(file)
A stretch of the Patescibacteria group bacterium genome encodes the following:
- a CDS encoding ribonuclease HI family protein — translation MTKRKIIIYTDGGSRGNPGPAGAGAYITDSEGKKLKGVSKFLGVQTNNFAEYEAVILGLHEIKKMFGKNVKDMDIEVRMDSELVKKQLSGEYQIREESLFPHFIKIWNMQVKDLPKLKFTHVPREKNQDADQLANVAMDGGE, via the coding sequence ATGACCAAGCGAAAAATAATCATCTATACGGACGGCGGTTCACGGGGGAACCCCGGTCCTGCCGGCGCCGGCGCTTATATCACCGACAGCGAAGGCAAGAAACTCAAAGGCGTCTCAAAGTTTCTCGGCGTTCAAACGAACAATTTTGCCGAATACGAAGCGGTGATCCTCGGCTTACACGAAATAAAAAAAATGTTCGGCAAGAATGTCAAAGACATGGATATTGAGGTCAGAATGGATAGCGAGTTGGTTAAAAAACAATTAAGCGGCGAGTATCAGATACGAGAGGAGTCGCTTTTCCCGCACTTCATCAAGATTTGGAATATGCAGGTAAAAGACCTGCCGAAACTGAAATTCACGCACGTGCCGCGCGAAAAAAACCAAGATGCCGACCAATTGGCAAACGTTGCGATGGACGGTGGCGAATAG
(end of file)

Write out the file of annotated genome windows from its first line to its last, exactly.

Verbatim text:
A stretch of the Patescibacteria group bacterium genome encodes the following:
- a CDS encoding ribonuclease HI family protein — translation MTKRKIIIYTDGGSRGNPGPAGAGAYITDSEGKKLKGVSKFLGVQTNNFAEYEAVILGLHEIKKMFGKNVKDMDIEVRMDSELVKKQLSGEYQIREESLFPHFIKIWNMQVKDLPKLKFTHVPREKNQDADQLANVAMDGGE, via the coding sequence ATGACCAAGCGAAAAATAATCATCTATACGGACGGCGGTTCACGGGGGAACCCCGGTCCTGCCGGCGCCGGCGCTTATATCACCGACAGCGAAGGCAAGAAACTCAAAGGCGTCTCAAAGTTTCTCGGCGTTCAAACGAACAATTTTGCCGAATACGAAGCGGTGATCCTCGGCTTACACGAAATAAAAAAAATGTTCGGCAAGAATGTCAAAGACATGGATATTGAGGTCAGAATGGATAGCGAGTTGGTTAAAAAACAATTAAGCGGCGAGTATCAGATACGAGAGGAGTCGCTTTTCCCGCACTTCATCAAGATTTGGAATATGCAGGTAAAAGACCTGCCGAAACTGAAATTCACGCACGTGCCGCGCGAAAAAAACCAAGATGCCGACCAATTGGCAAACGTTGCGATGGACGGTGGCGAATAG